The last – but certainly not least – aspect of adaptive communication is being an active listener. Leaders who are present focused on the speaker and asking questions for better understanding are more effective at leading diverse groups of people. They watch non-verbal communications and listen without forming a response or judgement. Creating a culture where everyone is heard and their experiences appreciated builds an environment in which people are willing to participate, share and contribute. When people do not feel that their opinions are valued or continually told they are wrong, they will not share their thoughts and contribute. Communication with teams is critical, and as a leader, you must be adaptive to team members and their needs.
When creating a culture that embraces diversity, celebrates differences and delivers results, trust is paramount to your organization’s success. I always think about sports teams when I think about trust. Some of the best teams – those that consistently exceed expectations – are composed of members who implicitly trust each other and their leaders.
To create trust, leaders must be role models, “walk the talk” and realize that their team is a reflection of themselves. Your people must come first and be treated with respect; they need to know you have their backs and support them.
As a leader, you must communicate, communicate and then communicate again (seven to 10 times). And when you have made a mistake or dropped the ball, you must acknowledge and own your failings.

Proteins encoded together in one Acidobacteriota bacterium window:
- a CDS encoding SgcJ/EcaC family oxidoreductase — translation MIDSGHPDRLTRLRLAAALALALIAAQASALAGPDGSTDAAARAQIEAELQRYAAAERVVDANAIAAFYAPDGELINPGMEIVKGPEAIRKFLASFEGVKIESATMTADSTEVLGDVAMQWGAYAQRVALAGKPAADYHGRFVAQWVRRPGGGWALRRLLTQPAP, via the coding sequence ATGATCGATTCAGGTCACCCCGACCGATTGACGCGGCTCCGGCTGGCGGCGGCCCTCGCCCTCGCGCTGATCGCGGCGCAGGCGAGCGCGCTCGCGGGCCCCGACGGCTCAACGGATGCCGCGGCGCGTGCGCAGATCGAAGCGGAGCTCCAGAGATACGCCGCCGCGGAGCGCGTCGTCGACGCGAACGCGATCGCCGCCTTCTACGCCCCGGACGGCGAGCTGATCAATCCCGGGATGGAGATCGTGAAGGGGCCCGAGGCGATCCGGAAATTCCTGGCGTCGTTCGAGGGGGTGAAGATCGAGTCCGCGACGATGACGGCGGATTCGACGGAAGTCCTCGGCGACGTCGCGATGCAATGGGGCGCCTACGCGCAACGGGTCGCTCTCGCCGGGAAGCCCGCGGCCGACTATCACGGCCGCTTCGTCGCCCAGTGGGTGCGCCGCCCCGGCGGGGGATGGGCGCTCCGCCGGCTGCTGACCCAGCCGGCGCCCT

Trust does not happen in a day but can be lost in a second. Developing our emotional intelligence through self-regulation helps us to seek to understand rather than react emotionally to someone. I must admit, this aspect does not come easily to me. I have had to work for years to develop self-regulation skills. I believe that raising three boys helped me build that skill. I also know that if I am not feeling well, didn’t get enough sleep or have several negative things happening at once, I am not good at self-regulating. I acknowledge this and have been known to cancel my day to ensure I am at my best when dealing with my team or clients. I also welcome the times when team members speak up, reach out and tell me that I wasn’t at my best. Being vulnerable is hard, but it gives me the space to be human and acknowledges that my team members are human, too.